Scones *classic*

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One of my absolute favourite things to eat is a beautiful light, airy scone smothered in clotted cream and jam. Washed down with a jolly good cup of tea. It’s so darn British of me but it doesn’t get much better than that in my eyes! I swear, half my meals out last year were afternoon teas. Last April, hubby and I found this really secluded little tea barn in Wales that had scones as big as a fist and they were still hot from the oven, with fresh clotted cream and homemade jam…it was heaven.

I digress.

I have tried making scones before from a very basic recipe and they were okay, but not great. Certainly not by the ever-rising standard I’ve been setting by researching all these afternoon teas (it’s calorie-free if it’s research!). So when I found myself with some left over buttermilk this week, I decided to try a slightly different recipe for the classic scone. What a coincidence it turned out that way, huh?

Luckily, hubster loves scones just as much as I do, so as a little Valentine’s treat, I put together a little afternoon tea for us in the comfort of our own living room! We got the TARDIS teapot clean, the cow print cups and saucers out of the loft, and made the tough decision of which of my cake stands to use. If we weren’t watching Breaking Bad it would be downright classy! (But damn if Breaking Bad isn’t one of the best TV shows ever amiright?)

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I haven’t gone so far as to make my own jam and cream or anything as impressive as that, but I think I nailed the scones. Of course, I had to do heart-shaped ones with it being Valentine’s day, I’d be dumb not to! With only two of us eating them, I chose to make them nice and big so I didn’t have loads left that would go to waste! Two for today, two for tomorrow! Mmmm…

These classic scones are so easy to make, and much nicer than the recipe I have used in the past – although I probably overworked them before too, this time I restrained myself! A light hand is key. Overworking will lead to a dense scone that most likely won’t bake in the centre, leaving you with lumps of doughy yuckiness, which is what happened to me in the past. So with each step, particularly the combining of the wet and dry ingredients, and the kneading later, work until everything has just come together. Try and keep as much air in the dough as possible.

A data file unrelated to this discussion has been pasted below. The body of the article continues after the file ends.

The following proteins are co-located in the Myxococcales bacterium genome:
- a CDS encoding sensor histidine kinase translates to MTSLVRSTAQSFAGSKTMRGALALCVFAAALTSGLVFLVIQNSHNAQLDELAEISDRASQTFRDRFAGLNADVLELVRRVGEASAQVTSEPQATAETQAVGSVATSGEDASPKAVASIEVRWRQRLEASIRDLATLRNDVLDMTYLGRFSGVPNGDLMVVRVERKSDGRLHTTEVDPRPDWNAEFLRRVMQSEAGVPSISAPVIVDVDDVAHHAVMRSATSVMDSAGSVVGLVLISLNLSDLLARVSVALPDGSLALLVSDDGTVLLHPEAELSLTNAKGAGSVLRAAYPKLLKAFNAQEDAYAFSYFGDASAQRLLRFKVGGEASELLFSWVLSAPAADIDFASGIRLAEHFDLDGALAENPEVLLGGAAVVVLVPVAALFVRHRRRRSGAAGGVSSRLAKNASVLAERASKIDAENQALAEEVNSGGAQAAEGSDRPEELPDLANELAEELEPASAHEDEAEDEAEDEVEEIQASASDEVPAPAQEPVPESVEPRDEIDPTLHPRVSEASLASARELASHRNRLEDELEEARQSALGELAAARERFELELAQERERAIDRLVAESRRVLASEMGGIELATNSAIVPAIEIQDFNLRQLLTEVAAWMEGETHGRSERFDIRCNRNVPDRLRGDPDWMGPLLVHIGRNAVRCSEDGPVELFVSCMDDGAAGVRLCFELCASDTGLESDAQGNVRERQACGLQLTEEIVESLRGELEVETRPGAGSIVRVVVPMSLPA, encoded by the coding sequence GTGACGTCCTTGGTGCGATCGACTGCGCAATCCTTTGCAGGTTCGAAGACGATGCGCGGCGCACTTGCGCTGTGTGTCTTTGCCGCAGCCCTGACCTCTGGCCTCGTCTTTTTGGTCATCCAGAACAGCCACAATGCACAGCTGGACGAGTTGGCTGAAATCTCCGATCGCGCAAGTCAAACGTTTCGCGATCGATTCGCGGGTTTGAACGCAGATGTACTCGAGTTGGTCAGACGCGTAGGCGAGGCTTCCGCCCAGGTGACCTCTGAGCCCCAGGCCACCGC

I also found that the buttermilk gave the scones more flavour compared to regular milk. Just that extra little bit of oomph that takes it from “meh” to “more!”

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Pip pip!

Classic Scones

  • 250g self-raising flour
  • 50g caster sugar
  • 50g chilled unsalted butter, cubed
  • A good pinch of salt
  • 1 medium egg
  • About 100ml buttermilk, or buttermilk alternative made with milk and lemon juice or vinegar

Method

  • Preheat the oven to 220°C and grease your baking tray or trays with butter
  • Sift the flour, sugar and salt into a large mixing bowl. Add the butter and toss to coat in the flour, then rub the butter between the tips of your fingers. Lifting your hands and letting the crumbs fall through your fingers back into the bowl will make your scones lighter. Continue until the mixture looks like breadcrumbs – it doesn’t have to be too fine, as any flakiness will just add to lightness of the scone
  • Beat the egg into the buttermilk until thoroughly combined. Stir into the crumbs with a round bladed knife to form a soft (but not wet or sticky) dough. If the dough is dry or won’t come together properly, add a little more buttermilk, a teaspoon at a time. Don’t overwork it, or add too much buttermilk. It needs to stay dry, and have a rough, shaggy kind of texture to it
  • Turn out the dough onto a lightly floured surface and knead for a few seconds just to bring the dough together so it looks smoother. Pat and press the dough to about 3cm thick and cut out shapes with a cutter, then press the trimmings together and cut out more. Using a 6cm round or fluted cutter you should get about 8 scones (I used a 10cm heart cutter and got 4 scones though)
  • Set apart on the baking tray and bake for about 12 minutes until golden brown. Leave to cool and then tuck in!

You can add 50g sultanas or raisins to the dry ingredients before the egg mix for fruit scones.

Recipe from The Great British Bake Off Big Book Of Baking. And for a special Valentine’s day treat, today’s photography is by my wonderful husband!

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